He was described as a mixed individual with White, Black and Indian blood, who was difficult and hard to get along with. Over the twenty-five or so years that he was in John Coe’s possession, he had caused much concern and discontent. Though residing in Surry County, North Carolina, John’s father, Isaiah Coe had retained ownership of Ransom, who he brought in 1806 from a man named John Wadkins. Isaiah Coe was kept informed and well aware of Ransom’s temperament. So, in 1836, he would relieve his son John of that responsibility and decide Ransom’s fate. The result of his decision was reflected in his Last Will and Testament:
“I give unto my executors hereafter to be named, one Negro man named Ransom. For the express purpose, that is to say, to sell the said Negro to Jesse Ridings.”
Thereby, Ransom was sold for four hundred dollars and taken back to North Carolina. While there, Ransom quickly became dissatisfied with his treatment and the work, he was required to perform. So, not long after his arrival, he made his escape.
As the story goes, it was on a warm and sunny day, as Ezekiel and John were walking along Kettle Creek on the Tennessee and Kentucky state line, Ezekiel spotted a few footprints that he recognized as those of Ransom’s. He refrained from calling John Coe’s attention to what he had just discovered. But once he had returned to his cabin, he found Ransom waiting for him. The then fugitive, Ransom, went on to inform Ezekiel of the abuse he had suffered while in North Carolina and also told of his escape. At that point, Ezekiel pledged Ransom his aid and protection, in spite of the consequences.
In the meantime, Jesse Ridings had tracked Ransom back to Cumberland County, Kentucky and vowed not to leave town without him. Therefore, he used every means available to him to apprehend the fugitive slave, but to no avail. He, as well as others, was not so willing to venture into the hills of where Ezekiel was living, for a fear of the unknown. So Ransom’s concealment was never in jeopardy. Frustrated and puzzled by the whole situation, the slave hunter decided on a different approach. It was on a day, while John and Ezekiel were working and moving about his land, that they heard a voice say:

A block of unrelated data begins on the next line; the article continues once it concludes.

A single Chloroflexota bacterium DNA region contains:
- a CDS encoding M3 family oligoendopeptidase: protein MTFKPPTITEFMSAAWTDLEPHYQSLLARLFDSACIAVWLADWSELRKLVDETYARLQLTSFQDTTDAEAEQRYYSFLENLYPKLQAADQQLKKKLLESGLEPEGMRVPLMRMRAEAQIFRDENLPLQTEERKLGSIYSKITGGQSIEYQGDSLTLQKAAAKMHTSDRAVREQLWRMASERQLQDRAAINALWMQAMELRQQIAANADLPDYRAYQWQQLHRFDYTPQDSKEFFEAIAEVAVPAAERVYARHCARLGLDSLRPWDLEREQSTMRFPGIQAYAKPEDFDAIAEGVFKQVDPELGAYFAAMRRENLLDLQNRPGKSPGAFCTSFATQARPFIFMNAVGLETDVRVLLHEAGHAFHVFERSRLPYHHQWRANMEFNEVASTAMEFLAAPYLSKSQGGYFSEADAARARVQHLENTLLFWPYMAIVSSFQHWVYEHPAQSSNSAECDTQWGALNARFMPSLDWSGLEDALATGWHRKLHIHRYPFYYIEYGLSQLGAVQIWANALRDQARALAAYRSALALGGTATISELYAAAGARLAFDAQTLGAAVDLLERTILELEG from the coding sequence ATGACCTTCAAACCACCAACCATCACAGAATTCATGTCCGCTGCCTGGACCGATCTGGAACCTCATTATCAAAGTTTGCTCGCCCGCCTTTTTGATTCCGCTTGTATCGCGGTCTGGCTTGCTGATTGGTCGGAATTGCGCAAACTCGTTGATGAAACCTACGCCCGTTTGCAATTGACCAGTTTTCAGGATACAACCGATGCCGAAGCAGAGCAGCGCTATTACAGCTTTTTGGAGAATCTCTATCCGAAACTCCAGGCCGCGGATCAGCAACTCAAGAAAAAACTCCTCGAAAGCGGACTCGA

“Hello John, do you know anything about the slave your father sold me?” He continued and said, “He ran away and we can’t find him. I come to ask if you know whether he is alive and to make you a proposition. I wonder if you will buy him back if he is alive. Therefore the money that was paid for him will not be lost.”
John replied sharply, “I am not responsible and I don’t know where he is or if he’s alive.”
Jesse Ridings said in response, “But I want to know if you will buy him back and take your chances.”
John Coe looked down for a brief moment, then lifting his head he said, “Though it is only taking a chance, since I don’t know whether he is dead or alive, I will give you a portion of what he was sold for.”
While Jesse Ridings considered the offer, John decided to make Ezekiel aware of the proposal he had just made with the slave hunter. He no doubt suspected that Ezekiel knew of Ransom’s whereabouts. Ezekiel listened attentively to what John Coe had to say. He wanted very much to trust him and keep his confidence. But on the other hand, he had been let down by his parents in the past, and he also had to consider Ransom, and the promise he had made to him. It had been a terrible strain on him to keep Ransom hidden in his home for eighteen months. He had been watched, questioned, harassed and even tortured.